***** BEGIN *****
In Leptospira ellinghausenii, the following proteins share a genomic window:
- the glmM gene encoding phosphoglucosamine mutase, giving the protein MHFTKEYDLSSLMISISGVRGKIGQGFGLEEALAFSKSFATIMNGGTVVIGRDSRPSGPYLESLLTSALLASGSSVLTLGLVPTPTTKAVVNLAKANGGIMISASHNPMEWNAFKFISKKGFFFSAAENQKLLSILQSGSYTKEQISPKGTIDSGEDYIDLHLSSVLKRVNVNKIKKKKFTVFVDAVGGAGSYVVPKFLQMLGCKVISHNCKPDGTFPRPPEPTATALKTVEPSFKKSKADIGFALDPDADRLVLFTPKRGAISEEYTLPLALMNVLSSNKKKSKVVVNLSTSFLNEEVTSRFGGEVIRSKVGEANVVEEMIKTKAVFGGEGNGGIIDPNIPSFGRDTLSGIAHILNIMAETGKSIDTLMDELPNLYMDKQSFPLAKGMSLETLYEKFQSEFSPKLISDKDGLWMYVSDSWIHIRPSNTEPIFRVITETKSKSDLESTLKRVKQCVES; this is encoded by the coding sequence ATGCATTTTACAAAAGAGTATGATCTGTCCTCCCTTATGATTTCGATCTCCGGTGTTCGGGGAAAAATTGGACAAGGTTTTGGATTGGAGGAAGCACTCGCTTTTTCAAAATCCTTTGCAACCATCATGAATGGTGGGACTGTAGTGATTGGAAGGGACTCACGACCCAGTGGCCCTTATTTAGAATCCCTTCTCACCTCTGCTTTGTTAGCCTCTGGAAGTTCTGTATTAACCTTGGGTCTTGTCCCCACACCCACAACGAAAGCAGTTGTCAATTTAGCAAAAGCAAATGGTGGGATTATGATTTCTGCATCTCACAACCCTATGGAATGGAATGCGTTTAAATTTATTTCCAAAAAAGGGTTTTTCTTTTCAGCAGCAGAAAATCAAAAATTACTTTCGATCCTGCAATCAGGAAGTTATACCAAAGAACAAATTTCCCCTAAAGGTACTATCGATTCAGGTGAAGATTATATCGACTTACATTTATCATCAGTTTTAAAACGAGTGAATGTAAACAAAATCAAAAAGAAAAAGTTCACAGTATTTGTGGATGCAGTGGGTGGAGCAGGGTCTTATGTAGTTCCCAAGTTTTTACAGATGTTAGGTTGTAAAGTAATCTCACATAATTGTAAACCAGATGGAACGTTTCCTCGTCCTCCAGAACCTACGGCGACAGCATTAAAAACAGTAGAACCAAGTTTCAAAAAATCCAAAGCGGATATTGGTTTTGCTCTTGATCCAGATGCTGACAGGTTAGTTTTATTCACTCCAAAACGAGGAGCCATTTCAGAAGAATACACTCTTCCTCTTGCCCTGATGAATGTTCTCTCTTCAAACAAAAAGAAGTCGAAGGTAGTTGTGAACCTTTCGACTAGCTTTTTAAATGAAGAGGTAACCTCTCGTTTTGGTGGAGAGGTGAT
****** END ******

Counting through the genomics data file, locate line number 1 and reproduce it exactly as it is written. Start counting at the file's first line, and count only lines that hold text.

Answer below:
In Leptospira ellinghausenii, the following proteins share a genomic window: